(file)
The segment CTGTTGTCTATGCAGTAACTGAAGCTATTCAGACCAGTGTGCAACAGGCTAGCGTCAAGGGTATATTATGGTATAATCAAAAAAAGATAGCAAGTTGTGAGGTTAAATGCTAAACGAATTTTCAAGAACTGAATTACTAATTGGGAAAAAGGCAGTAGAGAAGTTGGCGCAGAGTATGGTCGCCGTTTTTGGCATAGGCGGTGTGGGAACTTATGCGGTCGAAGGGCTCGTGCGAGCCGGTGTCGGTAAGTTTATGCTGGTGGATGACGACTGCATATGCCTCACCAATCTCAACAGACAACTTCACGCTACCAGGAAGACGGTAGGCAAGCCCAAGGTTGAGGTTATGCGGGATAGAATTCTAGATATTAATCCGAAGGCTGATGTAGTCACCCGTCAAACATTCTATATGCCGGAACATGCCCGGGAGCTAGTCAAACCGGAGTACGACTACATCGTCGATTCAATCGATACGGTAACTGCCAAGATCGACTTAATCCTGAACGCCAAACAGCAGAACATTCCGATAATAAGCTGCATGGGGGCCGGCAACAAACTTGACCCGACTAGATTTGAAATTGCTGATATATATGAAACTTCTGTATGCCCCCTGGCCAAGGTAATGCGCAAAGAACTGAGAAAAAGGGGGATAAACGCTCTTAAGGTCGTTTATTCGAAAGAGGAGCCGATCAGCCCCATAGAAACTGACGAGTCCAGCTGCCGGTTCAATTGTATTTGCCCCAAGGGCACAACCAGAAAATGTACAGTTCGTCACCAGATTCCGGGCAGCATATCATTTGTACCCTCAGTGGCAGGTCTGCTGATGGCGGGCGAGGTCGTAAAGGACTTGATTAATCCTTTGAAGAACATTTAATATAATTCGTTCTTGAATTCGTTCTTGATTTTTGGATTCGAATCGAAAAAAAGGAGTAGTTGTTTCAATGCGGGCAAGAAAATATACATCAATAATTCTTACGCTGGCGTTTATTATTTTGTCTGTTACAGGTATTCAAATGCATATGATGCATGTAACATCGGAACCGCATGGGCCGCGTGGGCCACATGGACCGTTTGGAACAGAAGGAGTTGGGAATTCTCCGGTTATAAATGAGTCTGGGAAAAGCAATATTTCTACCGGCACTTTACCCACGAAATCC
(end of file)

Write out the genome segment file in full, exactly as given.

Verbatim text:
The segment CTGTTGTCTATGCAGTAACTGAAGCTATTCAGACCAGTGTGCAACAGGCTAGCGTCAAGGGTATATTATGGTATAATCAAAAAAAGATAGCAAGTTGTGAGGTTAAATGCTAAACGAATTTTCAAGAACTGAATTACTAATTGGGAAAAAGGCAGTAGAGAAGTTGGCGCAGAGTATGGTCGCCGTTTTTGGCATAGGCGGTGTGGGAACTTATGCGGTCGAAGGGCTCGTGCGAGCCGGTGTCGGTAAGTTTATGCTGGTGGATGACGACTGCATATGCCTCACCAATCTCAACAGACAACTTCACGCTACCAGGAAGACGGTAGGCAAGCCCAAGGTTGAGGTTATGCGGGATAGAATTCTAGATATTAATCCGAAGGCTGATGTAGTCACCCGTCAAACATTCTATATGCCGGAACATGCCCGGGAGCTAGTCAAACCGGAGTACGACTACATCGTCGATTCAATCGATACGGTAACTGCCAAGATCGACTTAATCCTGAACGCCAAACAGCAGAACATTCCGATAATAAGCTGCATGGGGGCCGGCAACAAACTTGACCCGACTAGATTTGAAATTGCTGATATATATGAAACTTCTGTATGCCCCCTGGCCAAGGTAATGCGCAAAGAACTGAGAAAAAGGGGGATAAACGCTCTTAAGGTCGTTTATTCGAAAGAGGAGCCGATCAGCCCCATAGAAACTGACGAGTCCAGCTGCCGGTTCAATTGTATTTGCCCCAAGGGCACAACCAGAAAATGTACAGTTCGTCACCAGATTCCGGGCAGCATATCATTTGTACCCTCAGTGGCAGGTCTGCTGATGGCGGGCGAGGTCGTAAAGGACTTGATTAATCCTTTGAAGAACATTTAATATAATTCGTTCTTGAATTCGTTCTTGATTTTTGGATTCGAATCGAAAAAAAGGAGTAGTTGTTTCAATGCGGGCAAGAAAATATACATCAATAATTCTTACGCTGGCGTTTATTATTTTGTCTGTTACAGGTATTCAAATGCATATGATGCATGTAACATCGGAACCGCATGGGCCGCGTGGGCCACATGGACCGTTTGGAACAGAAGGAGTTGGGAATTCTCCGGTTATAAATGAGTCTGGGAAAAGCAATATTTCTACCGGCACTTTACCCACGAAATCC